In December 1981, René Ricard published "The Radiant Child" in Artforum magazine, which brought Basquiat to the attention of the art world.

In March 1982 he worked in Modena, Italy and from November, Basquiat worked from the studio space and ground-floor display Larry Gagosian had built below his Venice, California home. Basquiat commenced a series of paintings for a 1983 show, his second at Gagosian Gallery, then in West Hollywood.

During this time Basquiat took considerable interest in the work that Robert Rauschenberg was producing at Gemini G.E.L. in West Hollywood, visiting him on several occasions and finding inspiration in the accomplishments of the painter. In 1982, Basquiat also worked briefly with the musician and artist David Bowie.

In 1983, Basquiat produced a 12 inch rap single featuring hip-hop artists Rammellzee and K-Rob. Billed as Rammellzee vs. K-Rob, the single contained two versions of the same track "Beat Bop" on side one with vocals and "Beat Bop" on the flip side as an instrumental. The single was pressed in limited quantities on the one-off Tartown Record Company label. The record's cover featured Basquiat's artwork, making the pressing highly desirable among both art and record collectors.

At the suggestion of Swiss dealer Bruno Bischofberger, Basquiat worked with Andy Warhol and on a series of collaborative paintings between 1983 and 1985. In the case of Olympic Rings (1985), Warhol made several variations of the Olympic five-ring symbol, rendered in the original primary colours, whilst Basquiat responded to the stylized, abstract logos with his oppositional graffiti style.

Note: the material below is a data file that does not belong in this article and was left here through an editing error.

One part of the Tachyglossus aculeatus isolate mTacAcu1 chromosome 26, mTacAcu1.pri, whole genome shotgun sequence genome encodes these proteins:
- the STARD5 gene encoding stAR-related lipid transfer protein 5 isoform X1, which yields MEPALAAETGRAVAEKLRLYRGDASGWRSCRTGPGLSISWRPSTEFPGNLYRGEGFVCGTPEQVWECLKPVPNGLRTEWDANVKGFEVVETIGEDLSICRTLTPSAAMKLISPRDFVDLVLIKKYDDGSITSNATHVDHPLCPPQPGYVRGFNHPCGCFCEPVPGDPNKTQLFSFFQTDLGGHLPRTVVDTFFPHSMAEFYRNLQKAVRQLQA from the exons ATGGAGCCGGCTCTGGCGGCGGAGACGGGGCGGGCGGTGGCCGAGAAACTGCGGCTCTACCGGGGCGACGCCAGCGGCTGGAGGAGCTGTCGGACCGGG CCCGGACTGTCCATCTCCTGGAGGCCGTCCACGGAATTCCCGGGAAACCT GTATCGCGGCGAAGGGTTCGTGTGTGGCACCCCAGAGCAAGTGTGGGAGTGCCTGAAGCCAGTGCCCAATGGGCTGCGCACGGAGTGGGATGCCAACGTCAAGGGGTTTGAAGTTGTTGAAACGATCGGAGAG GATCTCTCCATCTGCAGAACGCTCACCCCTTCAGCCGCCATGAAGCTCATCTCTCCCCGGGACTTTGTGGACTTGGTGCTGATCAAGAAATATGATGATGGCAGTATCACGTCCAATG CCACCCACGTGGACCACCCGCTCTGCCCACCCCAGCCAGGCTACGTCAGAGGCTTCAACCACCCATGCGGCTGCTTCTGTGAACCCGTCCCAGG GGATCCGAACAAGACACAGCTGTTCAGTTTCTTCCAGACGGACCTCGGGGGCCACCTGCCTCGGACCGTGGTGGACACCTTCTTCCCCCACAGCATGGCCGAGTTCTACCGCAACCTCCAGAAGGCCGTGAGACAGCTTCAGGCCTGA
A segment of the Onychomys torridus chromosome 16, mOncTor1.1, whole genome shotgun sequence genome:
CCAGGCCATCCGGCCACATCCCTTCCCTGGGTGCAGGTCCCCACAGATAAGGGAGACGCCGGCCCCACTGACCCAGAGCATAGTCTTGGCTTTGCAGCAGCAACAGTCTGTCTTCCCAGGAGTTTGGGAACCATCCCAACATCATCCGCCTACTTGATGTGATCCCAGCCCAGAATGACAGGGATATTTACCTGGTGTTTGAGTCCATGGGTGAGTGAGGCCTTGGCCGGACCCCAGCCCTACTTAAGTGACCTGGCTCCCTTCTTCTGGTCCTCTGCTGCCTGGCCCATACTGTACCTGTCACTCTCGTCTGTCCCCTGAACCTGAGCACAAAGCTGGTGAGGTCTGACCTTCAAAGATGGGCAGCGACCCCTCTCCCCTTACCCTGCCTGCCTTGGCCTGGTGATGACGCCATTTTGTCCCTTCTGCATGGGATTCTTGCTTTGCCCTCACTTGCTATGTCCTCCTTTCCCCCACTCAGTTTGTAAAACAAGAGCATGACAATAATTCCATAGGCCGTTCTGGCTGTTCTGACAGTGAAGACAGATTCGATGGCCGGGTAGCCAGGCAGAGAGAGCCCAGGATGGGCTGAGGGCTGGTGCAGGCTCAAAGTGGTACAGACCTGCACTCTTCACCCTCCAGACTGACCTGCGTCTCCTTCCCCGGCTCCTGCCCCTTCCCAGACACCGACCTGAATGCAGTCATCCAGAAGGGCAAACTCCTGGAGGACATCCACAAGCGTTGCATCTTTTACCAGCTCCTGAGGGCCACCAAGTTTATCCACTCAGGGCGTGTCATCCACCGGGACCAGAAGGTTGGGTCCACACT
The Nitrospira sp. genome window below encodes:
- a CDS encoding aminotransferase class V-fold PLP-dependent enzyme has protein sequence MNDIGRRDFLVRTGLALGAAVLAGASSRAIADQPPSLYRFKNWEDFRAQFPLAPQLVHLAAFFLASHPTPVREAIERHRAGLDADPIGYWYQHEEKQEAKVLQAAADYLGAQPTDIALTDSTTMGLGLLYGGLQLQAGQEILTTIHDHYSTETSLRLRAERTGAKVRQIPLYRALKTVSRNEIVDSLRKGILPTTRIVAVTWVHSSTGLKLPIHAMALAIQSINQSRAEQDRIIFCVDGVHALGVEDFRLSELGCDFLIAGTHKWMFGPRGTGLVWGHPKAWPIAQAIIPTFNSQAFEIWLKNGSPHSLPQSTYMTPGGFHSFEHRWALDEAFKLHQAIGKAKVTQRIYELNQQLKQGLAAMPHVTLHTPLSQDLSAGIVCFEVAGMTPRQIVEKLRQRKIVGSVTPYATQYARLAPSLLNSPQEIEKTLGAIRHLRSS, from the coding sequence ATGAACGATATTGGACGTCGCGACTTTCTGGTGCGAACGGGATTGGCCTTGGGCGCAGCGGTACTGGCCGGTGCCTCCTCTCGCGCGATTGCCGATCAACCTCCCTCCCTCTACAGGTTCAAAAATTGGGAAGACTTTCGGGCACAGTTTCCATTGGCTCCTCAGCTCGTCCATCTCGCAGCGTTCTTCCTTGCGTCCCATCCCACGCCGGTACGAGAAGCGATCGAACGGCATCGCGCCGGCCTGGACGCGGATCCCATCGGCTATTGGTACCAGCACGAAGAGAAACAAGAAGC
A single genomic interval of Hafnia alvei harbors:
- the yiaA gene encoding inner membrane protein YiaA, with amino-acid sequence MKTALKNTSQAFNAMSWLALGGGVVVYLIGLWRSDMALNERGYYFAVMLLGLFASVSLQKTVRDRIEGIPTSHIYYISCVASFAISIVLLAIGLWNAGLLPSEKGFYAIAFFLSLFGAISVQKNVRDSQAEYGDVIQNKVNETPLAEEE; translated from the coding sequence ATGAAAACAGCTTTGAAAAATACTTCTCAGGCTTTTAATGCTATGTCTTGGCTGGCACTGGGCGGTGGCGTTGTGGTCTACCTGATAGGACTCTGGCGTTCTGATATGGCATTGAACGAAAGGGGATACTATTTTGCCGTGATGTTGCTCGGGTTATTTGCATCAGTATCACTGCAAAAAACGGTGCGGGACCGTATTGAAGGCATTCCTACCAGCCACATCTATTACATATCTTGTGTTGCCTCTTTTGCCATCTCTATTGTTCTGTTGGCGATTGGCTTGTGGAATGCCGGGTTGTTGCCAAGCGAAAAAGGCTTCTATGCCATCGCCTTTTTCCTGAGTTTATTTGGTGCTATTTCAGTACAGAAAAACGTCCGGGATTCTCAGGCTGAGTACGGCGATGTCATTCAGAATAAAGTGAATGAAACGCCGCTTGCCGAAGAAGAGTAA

Basquiat often painted in expensive Armani suits and would even appear in public in the same paint-splattered clothes.

By 1986, Basquiat had left the Annina Nosei gallery, and was now showing at the Mary Boone gallery in SoHo. On February 10th 1985, he appeared on the front cover of The New York Times Magazine in a feature entitled "New Art, New Money: The Marketing of an American Artist".

He was a successful artist during this period, but his growing heroin addiction had begun to interfere with his personal relationships.

When Andy Warhol died on February 22, 1987, Basquiat became increasingly isolated, and his depression and heroin addiction grew more severe. Despite an attempt to sober up during a trip to Hawaii, Basquiat died of a heroin overdose on August 12th 1988 at his art studio on Great Jones Street in New York City's NoHo neighbourhood. He was just 27.

During his life, a major reference source used by Basquiat for his art was the book Gray's Anatomy, which his mother had given him while he was in hospital at age seven followin ga traffic accident. It remained influential in his depictions of internal human anatomy, and in its mixture of text and image. Other major sources were Henry Dreyfuss' Symbol Sourcebook, Brentjes' African Rock Art and Leonardo da Vinci's notebooks.

Basquiat doodled often and some of his later pieces exhibited this; they were often coloured pencil on paper with a spontaneous, loose and dirty style much like his paintings. His work across all mediums displays a childlike fascination with the process of creating.